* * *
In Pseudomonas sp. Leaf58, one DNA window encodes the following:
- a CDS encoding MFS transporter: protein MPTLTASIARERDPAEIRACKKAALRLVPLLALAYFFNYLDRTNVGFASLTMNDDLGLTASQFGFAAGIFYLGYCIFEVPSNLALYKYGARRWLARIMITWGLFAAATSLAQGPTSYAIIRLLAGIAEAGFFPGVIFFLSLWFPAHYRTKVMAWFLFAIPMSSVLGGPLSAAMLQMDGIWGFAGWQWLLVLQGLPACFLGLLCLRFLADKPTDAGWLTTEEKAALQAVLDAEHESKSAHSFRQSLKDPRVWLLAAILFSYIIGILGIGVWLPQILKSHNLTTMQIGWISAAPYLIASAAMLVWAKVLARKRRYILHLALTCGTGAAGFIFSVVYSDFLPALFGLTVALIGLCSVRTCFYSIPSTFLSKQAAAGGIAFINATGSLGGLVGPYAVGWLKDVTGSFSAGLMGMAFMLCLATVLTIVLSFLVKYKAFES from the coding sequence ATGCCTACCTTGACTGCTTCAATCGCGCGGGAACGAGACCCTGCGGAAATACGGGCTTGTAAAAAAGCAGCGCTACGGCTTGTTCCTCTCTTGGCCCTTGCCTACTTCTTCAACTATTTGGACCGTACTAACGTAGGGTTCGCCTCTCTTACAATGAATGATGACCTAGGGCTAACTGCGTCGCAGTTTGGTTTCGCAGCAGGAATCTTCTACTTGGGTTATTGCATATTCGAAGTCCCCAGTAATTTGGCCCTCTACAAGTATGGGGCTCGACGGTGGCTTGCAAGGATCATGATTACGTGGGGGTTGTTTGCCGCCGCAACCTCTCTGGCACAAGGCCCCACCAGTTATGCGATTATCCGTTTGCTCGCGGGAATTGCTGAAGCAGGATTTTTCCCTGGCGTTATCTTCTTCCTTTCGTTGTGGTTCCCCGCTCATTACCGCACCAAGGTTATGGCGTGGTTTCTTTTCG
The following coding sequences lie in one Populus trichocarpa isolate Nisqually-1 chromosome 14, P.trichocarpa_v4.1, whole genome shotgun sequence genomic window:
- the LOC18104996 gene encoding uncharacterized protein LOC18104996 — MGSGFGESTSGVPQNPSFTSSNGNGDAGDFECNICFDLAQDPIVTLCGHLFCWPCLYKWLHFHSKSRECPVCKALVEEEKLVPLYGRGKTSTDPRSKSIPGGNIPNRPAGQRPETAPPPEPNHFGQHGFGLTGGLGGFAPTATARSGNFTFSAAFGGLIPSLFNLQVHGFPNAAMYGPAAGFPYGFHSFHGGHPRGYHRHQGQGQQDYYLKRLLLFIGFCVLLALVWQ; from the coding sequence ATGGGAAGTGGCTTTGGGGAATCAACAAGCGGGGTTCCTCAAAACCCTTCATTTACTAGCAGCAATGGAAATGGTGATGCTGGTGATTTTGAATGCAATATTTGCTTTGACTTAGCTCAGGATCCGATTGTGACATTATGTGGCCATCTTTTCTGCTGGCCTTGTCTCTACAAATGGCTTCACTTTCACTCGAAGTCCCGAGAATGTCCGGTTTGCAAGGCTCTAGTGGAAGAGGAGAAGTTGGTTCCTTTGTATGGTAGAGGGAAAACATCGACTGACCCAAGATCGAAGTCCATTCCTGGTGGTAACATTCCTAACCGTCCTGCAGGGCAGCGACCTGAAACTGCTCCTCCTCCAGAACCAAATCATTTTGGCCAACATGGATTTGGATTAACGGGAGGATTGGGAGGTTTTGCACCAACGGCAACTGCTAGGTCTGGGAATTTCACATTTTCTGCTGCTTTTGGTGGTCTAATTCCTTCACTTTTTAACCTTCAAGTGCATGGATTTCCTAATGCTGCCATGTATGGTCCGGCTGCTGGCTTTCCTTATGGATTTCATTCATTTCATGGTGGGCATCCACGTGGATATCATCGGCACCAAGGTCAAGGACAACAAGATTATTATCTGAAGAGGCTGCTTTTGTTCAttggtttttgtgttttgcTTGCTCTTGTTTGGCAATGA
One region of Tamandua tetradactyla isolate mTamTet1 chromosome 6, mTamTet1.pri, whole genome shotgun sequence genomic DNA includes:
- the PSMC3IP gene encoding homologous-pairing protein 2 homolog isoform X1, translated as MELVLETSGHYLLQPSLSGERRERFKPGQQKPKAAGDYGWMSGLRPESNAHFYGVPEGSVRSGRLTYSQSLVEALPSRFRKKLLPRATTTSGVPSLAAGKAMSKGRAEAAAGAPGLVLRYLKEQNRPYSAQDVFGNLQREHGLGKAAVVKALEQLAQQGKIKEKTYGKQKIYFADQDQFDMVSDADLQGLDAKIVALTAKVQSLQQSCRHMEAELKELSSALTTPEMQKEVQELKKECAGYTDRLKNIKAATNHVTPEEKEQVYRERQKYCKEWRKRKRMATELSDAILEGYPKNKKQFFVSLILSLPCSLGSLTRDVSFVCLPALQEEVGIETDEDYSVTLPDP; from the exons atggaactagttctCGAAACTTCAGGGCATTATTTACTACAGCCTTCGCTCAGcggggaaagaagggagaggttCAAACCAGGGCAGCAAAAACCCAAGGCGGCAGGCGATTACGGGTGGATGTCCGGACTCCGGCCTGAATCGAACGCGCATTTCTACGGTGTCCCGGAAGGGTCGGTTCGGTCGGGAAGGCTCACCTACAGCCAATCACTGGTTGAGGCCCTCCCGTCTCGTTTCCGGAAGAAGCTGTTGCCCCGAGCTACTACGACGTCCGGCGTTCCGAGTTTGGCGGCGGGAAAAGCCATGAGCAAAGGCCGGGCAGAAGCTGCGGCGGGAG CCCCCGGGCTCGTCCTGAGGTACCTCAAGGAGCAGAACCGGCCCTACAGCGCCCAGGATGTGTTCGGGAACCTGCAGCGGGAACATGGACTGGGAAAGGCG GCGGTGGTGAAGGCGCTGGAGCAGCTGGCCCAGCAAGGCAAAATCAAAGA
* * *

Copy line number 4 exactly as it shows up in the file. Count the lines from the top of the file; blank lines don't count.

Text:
- the LOC18104996 gene encoding uncharacterized protein LOC18104996 — MGSGFGESTSGVPQNPSFTSSNGNGDAGDFECNICFDLAQDPIVTLCGHLFCWPCLYKWLHFHSKSRECPVCKALVEEEKLVPLYGRGKTSTDPRSKSIPGGNIPNRPAGQRPETAPPPEPNHFGQHGFGLTGGLGGFAPTATARSGNFTFSAAFGGLIPSLFNLQVHGFPNAAMYGPAAGFPYGFHSFHGGHPRGYHRHQGQGQQDYYLKRLLLFIGFCVLLALVWQ; from the coding sequence ATGGGAAGTGGCTTTGGGGAATCAACAAGCGGGGTTCCTCAAAACCCTTCATTTACTAGCAGCAATGGAAATGGTGATGCTGGTGATTTTGAATGCAATATTTGCTTTGACTTAGCTCAGGATCCGATTGTGACATTATGTGGCCATCTTTTCTGCTGGCCTTGTCTCTACAAATGGCTTCACTTTCACTCGAAGTCCCGAGAATGTCCGGTTTGCAAGGCTCTAGTGGAAGAGGAGAAGTTGGTTCCTTTGTATGGTAGAGGGAAAACATCGACTGACCCAAGATCGAAGTCCATTCCTGGTGGTAACATTCCTAACCGTCCTGCAGGGCAGCGACCTGAAACTGCTCCTCCTCCAGAACCAAATCATTTTGGCCAACATGGATTTGGATTAACGGGAGGATTGGGAGGTTTTGCACCAACGGCAACTGCTAGGTCTGGGAATTTCACATTTTCTGCTGCTTTTGGTGGTCTAATTCCTTCACTTTTTAACCTTCAAGTGCATGGATTTCCTAATGCTGCCATGTATGGTCCGGCTGCTGGCTTTCCTTATGGATTTCATTCATTTCATGGTGGGCATCCACGTGGATATCATCGGCACCAAGGTCAAGGACAACAAGATTATTATCTGAAGAGGCTGCTTTTGTTCAttggtttttgtgttttgcTTGCTCTTGTTTGGCAATGA